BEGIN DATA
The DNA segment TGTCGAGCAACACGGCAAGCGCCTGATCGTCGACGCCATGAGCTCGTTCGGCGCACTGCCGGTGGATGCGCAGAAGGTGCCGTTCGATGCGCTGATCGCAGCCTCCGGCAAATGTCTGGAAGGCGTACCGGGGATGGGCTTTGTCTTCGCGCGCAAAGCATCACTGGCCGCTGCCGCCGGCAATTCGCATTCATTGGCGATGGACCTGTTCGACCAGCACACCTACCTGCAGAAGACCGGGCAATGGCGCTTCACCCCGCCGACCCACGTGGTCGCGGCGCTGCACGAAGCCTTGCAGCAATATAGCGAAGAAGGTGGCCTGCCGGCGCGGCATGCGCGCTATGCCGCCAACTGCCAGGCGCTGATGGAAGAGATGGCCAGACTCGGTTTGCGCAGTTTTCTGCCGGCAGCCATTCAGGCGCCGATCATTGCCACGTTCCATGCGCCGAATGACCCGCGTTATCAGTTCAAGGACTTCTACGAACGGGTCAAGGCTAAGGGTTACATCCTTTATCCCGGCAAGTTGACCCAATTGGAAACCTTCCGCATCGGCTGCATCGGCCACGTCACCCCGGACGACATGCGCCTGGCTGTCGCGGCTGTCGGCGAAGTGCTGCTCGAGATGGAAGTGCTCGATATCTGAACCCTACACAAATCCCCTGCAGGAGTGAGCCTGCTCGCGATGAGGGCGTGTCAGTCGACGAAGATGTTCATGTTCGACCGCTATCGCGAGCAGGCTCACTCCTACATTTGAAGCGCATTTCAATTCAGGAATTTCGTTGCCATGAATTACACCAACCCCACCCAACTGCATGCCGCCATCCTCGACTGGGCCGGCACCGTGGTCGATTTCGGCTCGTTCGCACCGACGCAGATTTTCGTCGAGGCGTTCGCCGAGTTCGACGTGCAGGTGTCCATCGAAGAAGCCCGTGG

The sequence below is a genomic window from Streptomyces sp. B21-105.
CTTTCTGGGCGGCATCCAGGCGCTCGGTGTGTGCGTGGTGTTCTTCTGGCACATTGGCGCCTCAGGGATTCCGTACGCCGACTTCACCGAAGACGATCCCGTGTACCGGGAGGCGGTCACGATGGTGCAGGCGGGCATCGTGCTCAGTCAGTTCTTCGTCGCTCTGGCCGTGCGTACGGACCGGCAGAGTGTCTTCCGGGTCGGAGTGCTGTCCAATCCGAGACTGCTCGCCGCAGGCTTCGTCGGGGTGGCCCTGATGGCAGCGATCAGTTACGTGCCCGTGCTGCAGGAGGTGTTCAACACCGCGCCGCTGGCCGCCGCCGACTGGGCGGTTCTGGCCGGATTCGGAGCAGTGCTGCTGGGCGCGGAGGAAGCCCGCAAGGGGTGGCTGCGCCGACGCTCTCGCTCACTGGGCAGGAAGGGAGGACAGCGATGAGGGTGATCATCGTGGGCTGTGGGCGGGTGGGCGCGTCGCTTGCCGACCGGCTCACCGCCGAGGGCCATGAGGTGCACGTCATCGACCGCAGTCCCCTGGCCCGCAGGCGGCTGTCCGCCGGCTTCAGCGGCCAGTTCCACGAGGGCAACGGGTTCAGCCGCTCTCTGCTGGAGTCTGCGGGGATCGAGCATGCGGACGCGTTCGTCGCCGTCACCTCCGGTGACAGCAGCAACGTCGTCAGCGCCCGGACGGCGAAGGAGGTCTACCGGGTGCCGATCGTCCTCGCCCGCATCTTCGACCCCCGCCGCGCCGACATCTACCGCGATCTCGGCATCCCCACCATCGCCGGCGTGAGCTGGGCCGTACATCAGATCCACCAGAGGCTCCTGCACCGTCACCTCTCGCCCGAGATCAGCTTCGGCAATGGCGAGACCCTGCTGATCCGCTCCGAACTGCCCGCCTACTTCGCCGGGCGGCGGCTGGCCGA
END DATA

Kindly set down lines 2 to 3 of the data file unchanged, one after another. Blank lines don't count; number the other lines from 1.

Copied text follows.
The sequence below is a genomic window from Streptomyces sp. B21-105.
CTTTCTGGGCGGCATCCAGGCGCTCGGTGTGTGCGTGGTGTTCTTCTGGCACATTGGCGCCTCAGGGATTCCGTACGCCGACTTCACCGAAGACGATCCCGTGTACCGGGAGGCGGTCACGATGGTGCAGGCGGGCATCGTGCTCAGTCAGTTCTTCGTCGCTCTGGCCGTGCGTACGGACCGGCAGAGTGTCTTCCGGGTCGGAGTGCTGTCCAATCCGAGACTGCTCGCCGCAGGCTTCGTCGGGGTGGCCCTGATGGCAGCGATCAGTTACGTGCCCGTGCTGCAGGAGGTGTTCAACACCGCGCCGCTGGCCGCCGCCGACTGGGCGGTTCTGGCCGGATTCGGAGCAGTGCTGCTGGGCGCGGAGGAAGCCCGCAAGGGGTGGCTGCGCCGACGCTCTCGCTCACTGGGCAGGAAGGGAGGACAGCGATGAGGGTGATCATCGTGGGCTGTGGGCGGGTGGGCGCGTCGCTTGCCGACCGGCTCACCGCCGAGGGCCATGAGGTGCACGTCATCGACCGCAGTCCCCTGGCCCGCAGGCGGCTGTCCGCCGGCTTCAGCGGCCAGTTCCACGAGGGCAACGGGTTCAGCCGCTCTCTGCTGGAGTCTGCGGGGATCGAGCATGCGGACGCGTTCGTCGCCGTCACCTCCGGTGACAGCAGCAACGTCGTCAGCGCCCGGACGGCGAAGGAGGTCTACCGGGTGCCGATCGTCCTCGCCCGCATCTTCGACCCCCGCCGCGCCGACATCTACCGCGATCTCGGCATCCCCACCATCGCCGGCGTGAGCTGGGCCGTACATCAGATCCACCAGAGGCTCCTGCACCGTCACCTCTCGCCCGAGATCAGCTTCGGCAATGGCGAGACCCTGCTGATCCGCTCCGAACTGCCCGCCTACTTCGCCGGGCGGCGGCTGGCCGA